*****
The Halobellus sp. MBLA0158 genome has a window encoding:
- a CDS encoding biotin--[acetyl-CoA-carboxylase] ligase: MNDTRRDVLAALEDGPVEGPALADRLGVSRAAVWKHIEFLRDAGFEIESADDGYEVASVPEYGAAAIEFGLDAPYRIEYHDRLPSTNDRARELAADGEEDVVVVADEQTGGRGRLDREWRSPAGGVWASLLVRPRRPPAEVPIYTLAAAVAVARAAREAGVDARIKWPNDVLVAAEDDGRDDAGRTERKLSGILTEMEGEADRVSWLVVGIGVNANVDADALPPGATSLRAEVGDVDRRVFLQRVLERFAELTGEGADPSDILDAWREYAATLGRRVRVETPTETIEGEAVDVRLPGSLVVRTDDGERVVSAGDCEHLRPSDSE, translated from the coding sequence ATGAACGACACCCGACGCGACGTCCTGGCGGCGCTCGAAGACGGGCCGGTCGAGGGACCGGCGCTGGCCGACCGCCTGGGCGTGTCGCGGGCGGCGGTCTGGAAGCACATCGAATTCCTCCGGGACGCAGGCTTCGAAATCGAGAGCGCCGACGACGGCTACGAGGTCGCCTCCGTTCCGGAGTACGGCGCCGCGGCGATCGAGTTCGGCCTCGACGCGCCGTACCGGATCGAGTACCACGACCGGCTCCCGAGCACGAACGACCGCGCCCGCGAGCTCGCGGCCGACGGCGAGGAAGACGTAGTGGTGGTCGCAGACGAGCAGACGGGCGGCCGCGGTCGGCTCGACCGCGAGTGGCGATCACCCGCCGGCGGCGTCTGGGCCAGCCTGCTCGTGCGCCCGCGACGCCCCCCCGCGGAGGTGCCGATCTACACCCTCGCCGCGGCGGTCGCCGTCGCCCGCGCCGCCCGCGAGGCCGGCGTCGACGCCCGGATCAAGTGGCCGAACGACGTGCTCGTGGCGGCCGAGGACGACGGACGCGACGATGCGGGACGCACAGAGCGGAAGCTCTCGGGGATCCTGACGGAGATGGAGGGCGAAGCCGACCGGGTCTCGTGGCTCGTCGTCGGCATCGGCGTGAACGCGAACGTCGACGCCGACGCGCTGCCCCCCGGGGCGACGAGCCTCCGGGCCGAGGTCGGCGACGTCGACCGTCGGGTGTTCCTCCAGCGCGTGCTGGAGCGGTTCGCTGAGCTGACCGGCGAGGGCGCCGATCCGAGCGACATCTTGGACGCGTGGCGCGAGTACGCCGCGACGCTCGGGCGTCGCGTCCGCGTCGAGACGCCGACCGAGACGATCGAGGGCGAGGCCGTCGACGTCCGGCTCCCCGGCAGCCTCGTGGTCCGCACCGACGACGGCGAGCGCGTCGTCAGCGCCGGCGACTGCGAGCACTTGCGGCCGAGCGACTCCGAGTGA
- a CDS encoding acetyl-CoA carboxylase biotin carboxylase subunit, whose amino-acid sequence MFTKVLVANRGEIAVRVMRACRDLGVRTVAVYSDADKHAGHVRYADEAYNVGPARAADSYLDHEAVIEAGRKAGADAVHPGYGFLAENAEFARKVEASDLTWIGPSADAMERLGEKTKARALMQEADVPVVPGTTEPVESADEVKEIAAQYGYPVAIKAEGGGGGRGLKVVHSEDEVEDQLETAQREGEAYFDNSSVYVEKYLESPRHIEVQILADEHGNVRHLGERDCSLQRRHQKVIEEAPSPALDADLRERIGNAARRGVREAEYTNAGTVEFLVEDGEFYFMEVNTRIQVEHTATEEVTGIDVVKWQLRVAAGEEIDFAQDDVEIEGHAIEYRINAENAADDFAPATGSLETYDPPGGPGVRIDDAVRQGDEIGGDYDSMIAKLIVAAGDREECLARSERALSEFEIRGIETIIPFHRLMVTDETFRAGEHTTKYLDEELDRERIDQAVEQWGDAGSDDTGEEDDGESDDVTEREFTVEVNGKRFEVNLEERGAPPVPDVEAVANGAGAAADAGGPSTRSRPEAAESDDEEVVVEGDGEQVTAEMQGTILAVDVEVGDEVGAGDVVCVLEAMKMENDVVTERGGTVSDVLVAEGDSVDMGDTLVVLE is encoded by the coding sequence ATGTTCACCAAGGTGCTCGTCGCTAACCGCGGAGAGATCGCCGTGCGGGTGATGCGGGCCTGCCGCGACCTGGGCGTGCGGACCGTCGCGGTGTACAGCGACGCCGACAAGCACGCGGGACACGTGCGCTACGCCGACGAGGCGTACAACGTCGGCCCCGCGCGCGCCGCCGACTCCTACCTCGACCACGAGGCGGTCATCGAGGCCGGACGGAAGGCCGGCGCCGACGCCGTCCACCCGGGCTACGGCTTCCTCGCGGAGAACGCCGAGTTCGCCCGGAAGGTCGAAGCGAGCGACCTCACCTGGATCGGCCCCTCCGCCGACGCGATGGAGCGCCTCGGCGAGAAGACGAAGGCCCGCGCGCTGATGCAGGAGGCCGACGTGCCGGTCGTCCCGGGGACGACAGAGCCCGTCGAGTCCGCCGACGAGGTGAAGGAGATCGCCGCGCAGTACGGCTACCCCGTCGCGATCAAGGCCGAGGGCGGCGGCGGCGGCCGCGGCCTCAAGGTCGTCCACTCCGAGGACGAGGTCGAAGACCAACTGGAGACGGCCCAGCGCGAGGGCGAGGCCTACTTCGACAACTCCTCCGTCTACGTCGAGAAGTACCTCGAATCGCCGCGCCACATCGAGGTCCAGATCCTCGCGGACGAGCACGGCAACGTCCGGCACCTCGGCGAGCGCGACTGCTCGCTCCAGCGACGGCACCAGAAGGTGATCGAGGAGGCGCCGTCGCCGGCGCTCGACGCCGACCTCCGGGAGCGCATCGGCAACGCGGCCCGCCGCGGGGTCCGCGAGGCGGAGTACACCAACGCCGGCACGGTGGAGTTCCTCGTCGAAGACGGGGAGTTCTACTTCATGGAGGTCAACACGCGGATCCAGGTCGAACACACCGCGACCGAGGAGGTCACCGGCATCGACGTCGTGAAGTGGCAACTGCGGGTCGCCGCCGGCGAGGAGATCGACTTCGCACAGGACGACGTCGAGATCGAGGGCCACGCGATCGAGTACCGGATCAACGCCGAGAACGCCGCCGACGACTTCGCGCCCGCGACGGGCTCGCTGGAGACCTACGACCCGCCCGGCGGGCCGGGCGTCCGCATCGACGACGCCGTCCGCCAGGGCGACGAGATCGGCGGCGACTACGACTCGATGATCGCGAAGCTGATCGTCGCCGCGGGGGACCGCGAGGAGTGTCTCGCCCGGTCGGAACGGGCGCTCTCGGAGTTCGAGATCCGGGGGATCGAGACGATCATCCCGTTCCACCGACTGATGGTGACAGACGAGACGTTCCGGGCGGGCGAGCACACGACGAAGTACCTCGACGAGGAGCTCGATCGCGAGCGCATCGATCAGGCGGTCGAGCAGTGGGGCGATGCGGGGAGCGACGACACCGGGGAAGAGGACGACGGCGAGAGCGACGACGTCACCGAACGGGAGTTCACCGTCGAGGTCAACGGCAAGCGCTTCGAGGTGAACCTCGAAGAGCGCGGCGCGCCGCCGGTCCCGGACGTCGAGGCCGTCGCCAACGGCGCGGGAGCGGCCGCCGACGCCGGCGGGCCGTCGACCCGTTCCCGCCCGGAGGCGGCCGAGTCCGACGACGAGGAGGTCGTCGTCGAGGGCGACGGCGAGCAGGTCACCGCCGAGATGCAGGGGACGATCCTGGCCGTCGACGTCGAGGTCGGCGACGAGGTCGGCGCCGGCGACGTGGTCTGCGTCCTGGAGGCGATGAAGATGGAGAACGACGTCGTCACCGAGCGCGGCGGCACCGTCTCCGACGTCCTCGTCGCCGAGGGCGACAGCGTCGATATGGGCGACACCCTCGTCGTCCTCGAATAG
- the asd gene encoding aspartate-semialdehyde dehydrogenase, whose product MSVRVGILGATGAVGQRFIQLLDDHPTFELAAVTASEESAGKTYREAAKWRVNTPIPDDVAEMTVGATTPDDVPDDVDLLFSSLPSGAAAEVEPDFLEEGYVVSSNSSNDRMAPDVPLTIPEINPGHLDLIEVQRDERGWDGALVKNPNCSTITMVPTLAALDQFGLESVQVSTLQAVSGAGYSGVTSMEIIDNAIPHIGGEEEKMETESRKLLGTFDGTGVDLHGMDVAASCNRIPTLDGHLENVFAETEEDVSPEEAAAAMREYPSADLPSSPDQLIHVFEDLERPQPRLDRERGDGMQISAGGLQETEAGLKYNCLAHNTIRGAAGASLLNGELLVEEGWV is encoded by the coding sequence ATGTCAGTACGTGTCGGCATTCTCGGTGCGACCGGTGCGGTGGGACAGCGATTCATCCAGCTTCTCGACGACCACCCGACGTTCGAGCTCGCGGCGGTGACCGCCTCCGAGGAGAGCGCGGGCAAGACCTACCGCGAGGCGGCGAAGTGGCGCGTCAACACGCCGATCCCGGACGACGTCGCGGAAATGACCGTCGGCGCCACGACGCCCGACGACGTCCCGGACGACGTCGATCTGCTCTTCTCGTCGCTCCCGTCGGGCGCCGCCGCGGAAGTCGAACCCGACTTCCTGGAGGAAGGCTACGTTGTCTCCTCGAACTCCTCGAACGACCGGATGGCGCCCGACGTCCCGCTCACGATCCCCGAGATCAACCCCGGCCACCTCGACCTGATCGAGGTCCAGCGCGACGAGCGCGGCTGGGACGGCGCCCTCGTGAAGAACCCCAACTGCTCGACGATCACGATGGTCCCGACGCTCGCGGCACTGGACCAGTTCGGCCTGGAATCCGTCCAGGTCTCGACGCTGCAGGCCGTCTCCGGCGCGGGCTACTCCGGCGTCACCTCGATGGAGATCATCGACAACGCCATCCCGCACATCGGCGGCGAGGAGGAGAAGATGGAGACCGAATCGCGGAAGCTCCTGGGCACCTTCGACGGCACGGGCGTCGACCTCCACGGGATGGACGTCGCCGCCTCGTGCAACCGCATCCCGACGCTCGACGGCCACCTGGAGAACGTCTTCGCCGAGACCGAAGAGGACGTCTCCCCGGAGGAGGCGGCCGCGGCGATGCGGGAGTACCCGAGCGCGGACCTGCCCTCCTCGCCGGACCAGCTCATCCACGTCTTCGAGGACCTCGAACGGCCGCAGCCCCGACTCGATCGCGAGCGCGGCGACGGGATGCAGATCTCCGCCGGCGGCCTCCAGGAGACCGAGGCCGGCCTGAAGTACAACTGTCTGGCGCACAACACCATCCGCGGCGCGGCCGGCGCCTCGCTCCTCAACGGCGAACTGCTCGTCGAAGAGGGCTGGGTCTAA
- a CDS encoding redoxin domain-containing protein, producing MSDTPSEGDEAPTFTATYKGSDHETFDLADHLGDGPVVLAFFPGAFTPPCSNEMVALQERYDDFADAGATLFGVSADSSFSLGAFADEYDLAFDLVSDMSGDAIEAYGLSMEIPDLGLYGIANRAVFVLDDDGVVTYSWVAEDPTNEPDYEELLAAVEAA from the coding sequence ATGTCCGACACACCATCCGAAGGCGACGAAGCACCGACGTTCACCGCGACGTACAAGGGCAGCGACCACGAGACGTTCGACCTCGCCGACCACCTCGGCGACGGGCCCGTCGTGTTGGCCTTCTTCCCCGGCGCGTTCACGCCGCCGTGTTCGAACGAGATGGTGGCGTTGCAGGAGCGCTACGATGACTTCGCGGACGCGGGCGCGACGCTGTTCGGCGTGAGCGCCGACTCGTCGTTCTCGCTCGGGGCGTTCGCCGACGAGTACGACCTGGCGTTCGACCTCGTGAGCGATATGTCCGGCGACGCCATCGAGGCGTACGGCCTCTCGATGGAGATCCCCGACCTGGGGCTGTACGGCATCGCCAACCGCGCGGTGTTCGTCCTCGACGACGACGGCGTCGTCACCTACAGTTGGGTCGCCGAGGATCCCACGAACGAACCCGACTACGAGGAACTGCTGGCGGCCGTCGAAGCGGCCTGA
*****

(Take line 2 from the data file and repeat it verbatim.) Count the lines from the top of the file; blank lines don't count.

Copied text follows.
- a CDS encoding biotin--[acetyl-CoA-carboxylase] ligase: MNDTRRDVLAALEDGPVEGPALADRLGVSRAAVWKHIEFLRDAGFEIESADDGYEVASVPEYGAAAIEFGLDAPYRIEYHDRLPSTNDRARELAADGEEDVVVVADEQTGGRGRLDREWRSPAGGVWASLLVRPRRPPAEVPIYTLAAAVAVARAAREAGVDARIKWPNDVLVAAEDDGRDDAGRTERKLSGILTEMEGEADRVSWLVVGIGVNANVDADALPPGATSLRAEVGDVDRRVFLQRVLERFAELTGEGADPSDILDAWREYAATLGRRVRVETPTETIEGEAVDVRLPGSLVVRTDDGERVVSAGDCEHLRPSDSE, translated from the coding sequence ATGAACGACACCCGACGCGACGTCCTGGCGGCGCTCGAAGACGGGCCGGTCGAGGGACCGGCGCTGGCCGACCGCCTGGGCGTGTCGCGGGCGGCGGTCTGGAAGCACATCGAATTCCTCCGGGACGCAGGCTTCGAAATCGAGAGCGCCGACGACGGCTACGAGGTCGCCTCCGTTCCGGAGTACGGCGCCGCGGCGATCGAGTTCGGCCTCGACGCGCCGTACCGGATCGAGTACCACGACCGGCTCCCGAGCACGAACGACCGCGCCCGCGAGCTCGCGGCCGACGGCGAGGAAGACGTAGTGGTGGTCGCAGACGAGCAGACGGGCGGCCGCGGTCGGCTCGACCGCGAGTGGCGATCACCCGCCGGCGGCGTCTGGGCCAGCCTGCTCGTGCGCCCGCGACGCCCCCCCGCGGAGGTGCCGATCTACACCCTCGCCGCGGCGGTCGCCGTCGCCCGCGCCGCCCGCGAGGCCGGCGTCGACGCCCGGATCAAGTGGCCGAACGACGTGCTCGTGGCGGCCGAGGACGACGGACGCGACGATGCGGGACGCACAGAGCGGAAGCTCTCGGGGATCCTGACGGAGATGGAGGGCGAAGCCGACCGGGTCTCGTGGCTCGTCGTCGGCATCGGCGTGAACGCGAACGTCGACGCCGACGCGCTGCCCCCCGGGGCGACGAGCCTCCGGGCCGAGGTCGGCGACGTCGACCGTCGGGTGTTCCTCCAGCGCGTGCTGGAGCGGTTCGCTGAGCTGACCGGCGAGGGCGCCGATCCGAGCGACATCTTGGACGCGTGGCGCGAGTACGCCGCGACGCTCGGGCGTCGCGTCCGCGTCGAGACGCCGACCGAGACGATCGAGGGCGAGGCCGTCGACGTCCGGCTCCCCGGCAGCCTCGTGGTCCGCACCGACGACGGCGAGCGCGTCGTCAGCGCCGGCGACTGCGAGCACTTGCGGCCGAGCGACTCCGAGTGA